Recombinant DNA Fermenter, circa 1977

Fermenters like this one used genetically-manipulated bacteria to produce the first human insulin in 1977 and the first human growth factor in 1979. Credit: © SSPL / Science Museum" />Fermenters like this one used genetically-manipulated bacteria to produce the first human insulin in 1977 and the first human growth factor in 1979. Credit: © SSPL / Science Museum In 1972, Uni

Tia Ghose
Mar 31, 2009
<figcaption>Fermenters like this one used genetically-manipulated bacteria to produce the first human insulin in 1977 and the first human growth factor in 1979. Credit: © SSPL / Science Museum</figcaption>
Fermenters like this one used genetically-manipulated bacteria to produce the first human insulin in 1977 and the first human growth factor in 1979. Credit: © SSPL / Science Museum

In 1972, University of California, San Francisco, biochemist Herbert Boyer met Stanford University geneticist Stanley Norman Cohen at a meeting in Hawaii. The two then kicked off a collaboration that eventually led to the creation of the first recombinant DNA, a landmark that ushered in the era of modern biotechnology. By combining Cohen's expertise with bacterial plasmids and Boyer's know-how about restriction enzymes, the two found that they could use bacteria as tiny factories for producing many human proteins. Boyer went on to found Genentech in 1976.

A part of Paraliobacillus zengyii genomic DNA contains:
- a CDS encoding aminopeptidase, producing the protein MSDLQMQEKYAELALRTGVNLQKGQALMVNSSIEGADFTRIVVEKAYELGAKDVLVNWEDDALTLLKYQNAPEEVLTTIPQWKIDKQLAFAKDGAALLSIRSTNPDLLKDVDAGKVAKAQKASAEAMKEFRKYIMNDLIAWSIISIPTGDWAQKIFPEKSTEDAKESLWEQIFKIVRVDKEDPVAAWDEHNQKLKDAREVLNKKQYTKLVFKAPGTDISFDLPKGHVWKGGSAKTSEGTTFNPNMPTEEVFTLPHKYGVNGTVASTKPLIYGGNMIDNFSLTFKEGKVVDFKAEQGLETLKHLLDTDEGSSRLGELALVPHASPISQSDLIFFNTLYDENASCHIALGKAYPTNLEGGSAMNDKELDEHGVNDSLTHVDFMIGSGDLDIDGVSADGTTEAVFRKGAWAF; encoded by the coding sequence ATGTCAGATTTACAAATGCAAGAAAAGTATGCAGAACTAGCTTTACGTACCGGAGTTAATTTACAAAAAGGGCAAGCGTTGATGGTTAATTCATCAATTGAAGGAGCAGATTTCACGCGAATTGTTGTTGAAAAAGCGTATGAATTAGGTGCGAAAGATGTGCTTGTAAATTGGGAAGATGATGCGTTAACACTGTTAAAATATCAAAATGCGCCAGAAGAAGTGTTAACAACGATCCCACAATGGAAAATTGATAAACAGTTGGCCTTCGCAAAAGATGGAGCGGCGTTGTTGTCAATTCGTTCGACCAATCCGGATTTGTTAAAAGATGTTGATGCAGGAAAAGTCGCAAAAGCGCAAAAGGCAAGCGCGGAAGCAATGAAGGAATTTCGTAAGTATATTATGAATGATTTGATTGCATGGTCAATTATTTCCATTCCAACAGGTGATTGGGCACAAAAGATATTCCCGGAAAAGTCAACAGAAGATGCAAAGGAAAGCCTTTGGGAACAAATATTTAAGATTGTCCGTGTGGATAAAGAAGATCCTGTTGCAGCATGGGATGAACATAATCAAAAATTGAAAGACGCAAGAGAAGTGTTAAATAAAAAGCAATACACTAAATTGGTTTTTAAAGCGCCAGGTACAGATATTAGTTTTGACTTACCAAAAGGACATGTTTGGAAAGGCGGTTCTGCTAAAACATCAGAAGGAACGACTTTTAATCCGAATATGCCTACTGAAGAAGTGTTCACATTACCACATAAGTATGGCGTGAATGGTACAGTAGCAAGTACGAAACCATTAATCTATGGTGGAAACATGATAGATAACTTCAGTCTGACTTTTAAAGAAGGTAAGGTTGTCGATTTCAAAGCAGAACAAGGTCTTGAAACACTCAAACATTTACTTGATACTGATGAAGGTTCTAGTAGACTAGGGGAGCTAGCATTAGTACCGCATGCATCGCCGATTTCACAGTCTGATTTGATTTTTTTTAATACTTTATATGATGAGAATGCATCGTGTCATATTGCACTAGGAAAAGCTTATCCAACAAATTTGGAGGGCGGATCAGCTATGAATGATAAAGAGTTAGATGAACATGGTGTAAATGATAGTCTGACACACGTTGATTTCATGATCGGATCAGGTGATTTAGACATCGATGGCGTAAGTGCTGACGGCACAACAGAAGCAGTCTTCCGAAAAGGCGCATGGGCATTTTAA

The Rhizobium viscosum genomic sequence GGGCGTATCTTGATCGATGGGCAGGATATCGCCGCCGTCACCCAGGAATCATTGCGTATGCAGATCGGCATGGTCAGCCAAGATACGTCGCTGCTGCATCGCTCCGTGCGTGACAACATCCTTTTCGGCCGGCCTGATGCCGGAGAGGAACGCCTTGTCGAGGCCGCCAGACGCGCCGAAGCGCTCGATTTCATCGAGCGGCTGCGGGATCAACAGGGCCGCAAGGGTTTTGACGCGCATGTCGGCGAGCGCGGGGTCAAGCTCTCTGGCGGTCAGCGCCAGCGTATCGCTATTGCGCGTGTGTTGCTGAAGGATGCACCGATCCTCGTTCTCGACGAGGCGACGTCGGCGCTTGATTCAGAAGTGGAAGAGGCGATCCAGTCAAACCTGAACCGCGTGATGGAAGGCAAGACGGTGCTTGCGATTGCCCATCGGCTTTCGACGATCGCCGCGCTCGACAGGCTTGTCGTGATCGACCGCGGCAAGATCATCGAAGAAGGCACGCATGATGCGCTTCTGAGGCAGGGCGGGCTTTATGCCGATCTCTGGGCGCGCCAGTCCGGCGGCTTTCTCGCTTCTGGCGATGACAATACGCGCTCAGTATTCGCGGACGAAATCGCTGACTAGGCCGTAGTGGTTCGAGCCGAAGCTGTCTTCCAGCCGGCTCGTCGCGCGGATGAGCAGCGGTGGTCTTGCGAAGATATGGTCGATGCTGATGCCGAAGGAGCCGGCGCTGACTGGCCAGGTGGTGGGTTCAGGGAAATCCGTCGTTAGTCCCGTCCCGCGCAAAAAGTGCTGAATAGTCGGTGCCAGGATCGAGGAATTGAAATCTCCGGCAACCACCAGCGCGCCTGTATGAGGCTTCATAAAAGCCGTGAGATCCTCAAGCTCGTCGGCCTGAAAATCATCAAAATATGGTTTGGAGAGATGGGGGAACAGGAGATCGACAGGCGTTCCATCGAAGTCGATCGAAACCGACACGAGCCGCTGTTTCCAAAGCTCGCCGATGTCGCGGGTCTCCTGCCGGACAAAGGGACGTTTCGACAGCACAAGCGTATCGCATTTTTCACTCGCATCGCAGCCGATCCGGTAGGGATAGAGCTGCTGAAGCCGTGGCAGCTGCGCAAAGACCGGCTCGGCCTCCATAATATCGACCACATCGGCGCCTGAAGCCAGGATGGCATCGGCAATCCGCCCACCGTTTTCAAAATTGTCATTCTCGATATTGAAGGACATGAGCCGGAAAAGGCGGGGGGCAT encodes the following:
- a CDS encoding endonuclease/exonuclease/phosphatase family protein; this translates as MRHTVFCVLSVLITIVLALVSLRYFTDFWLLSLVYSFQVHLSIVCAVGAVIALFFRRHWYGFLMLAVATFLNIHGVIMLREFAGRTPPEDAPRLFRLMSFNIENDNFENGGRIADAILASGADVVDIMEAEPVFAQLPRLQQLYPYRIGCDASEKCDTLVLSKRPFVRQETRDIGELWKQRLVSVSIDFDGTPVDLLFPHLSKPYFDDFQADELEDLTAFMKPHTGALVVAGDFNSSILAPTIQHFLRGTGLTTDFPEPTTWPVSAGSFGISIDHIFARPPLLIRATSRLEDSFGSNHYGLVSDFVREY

In order to produce the proteins in mass quantities, the fledgling biotech company needed a way to grow transgenic bacteria on an industrial scale. To do that, they turned to the ancient art of...